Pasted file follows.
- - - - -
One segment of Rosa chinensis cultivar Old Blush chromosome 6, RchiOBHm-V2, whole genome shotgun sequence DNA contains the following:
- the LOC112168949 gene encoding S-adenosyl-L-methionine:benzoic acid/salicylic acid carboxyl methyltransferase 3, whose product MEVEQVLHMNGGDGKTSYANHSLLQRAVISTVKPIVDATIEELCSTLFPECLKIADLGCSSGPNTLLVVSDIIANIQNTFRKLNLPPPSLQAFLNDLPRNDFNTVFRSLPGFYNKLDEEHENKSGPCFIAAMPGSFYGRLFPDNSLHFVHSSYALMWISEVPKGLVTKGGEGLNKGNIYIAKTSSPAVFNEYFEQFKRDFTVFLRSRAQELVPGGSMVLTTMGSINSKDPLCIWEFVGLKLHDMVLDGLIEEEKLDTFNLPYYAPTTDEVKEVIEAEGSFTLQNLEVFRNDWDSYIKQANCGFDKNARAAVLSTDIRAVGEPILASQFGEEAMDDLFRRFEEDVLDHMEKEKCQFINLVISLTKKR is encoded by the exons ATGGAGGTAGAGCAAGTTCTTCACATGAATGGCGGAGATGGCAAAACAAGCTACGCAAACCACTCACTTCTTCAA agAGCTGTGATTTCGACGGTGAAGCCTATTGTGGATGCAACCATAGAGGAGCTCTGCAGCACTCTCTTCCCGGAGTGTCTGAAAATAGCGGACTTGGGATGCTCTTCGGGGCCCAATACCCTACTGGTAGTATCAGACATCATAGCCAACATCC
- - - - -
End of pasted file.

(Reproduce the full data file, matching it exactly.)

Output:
One segment of Rosa chinensis cultivar Old Blush chromosome 6, RchiOBHm-V2, whole genome shotgun sequence DNA contains the following:
- the LOC112168949 gene encoding S-adenosyl-L-methionine:benzoic acid/salicylic acid carboxyl methyltransferase 3, whose product MEVEQVLHMNGGDGKTSYANHSLLQRAVISTVKPIVDATIEELCSTLFPECLKIADLGCSSGPNTLLVVSDIIANIQNTFRKLNLPPPSLQAFLNDLPRNDFNTVFRSLPGFYNKLDEEHENKSGPCFIAAMPGSFYGRLFPDNSLHFVHSSYALMWISEVPKGLVTKGGEGLNKGNIYIAKTSSPAVFNEYFEQFKRDFTVFLRSRAQELVPGGSMVLTTMGSINSKDPLCIWEFVGLKLHDMVLDGLIEEEKLDTFNLPYYAPTTDEVKEVIEAEGSFTLQNLEVFRNDWDSYIKQANCGFDKNARAAVLSTDIRAVGEPILASQFGEEAMDDLFRRFEEDVLDHMEKEKCQFINLVISLTKKR is encoded by the exons ATGGAGGTAGAGCAAGTTCTTCACATGAATGGCGGAGATGGCAAAACAAGCTACGCAAACCACTCACTTCTTCAA agAGCTGTGATTTCGACGGTGAAGCCTATTGTGGATGCAACCATAGAGGAGCTCTGCAGCACTCTCTTCCCGGAGTGTCTGAAAATAGCGGACTTGGGATGCTCTTCGGGGCCCAATACCCTACTGGTAGTATCAGACATCATAGCCAACATCC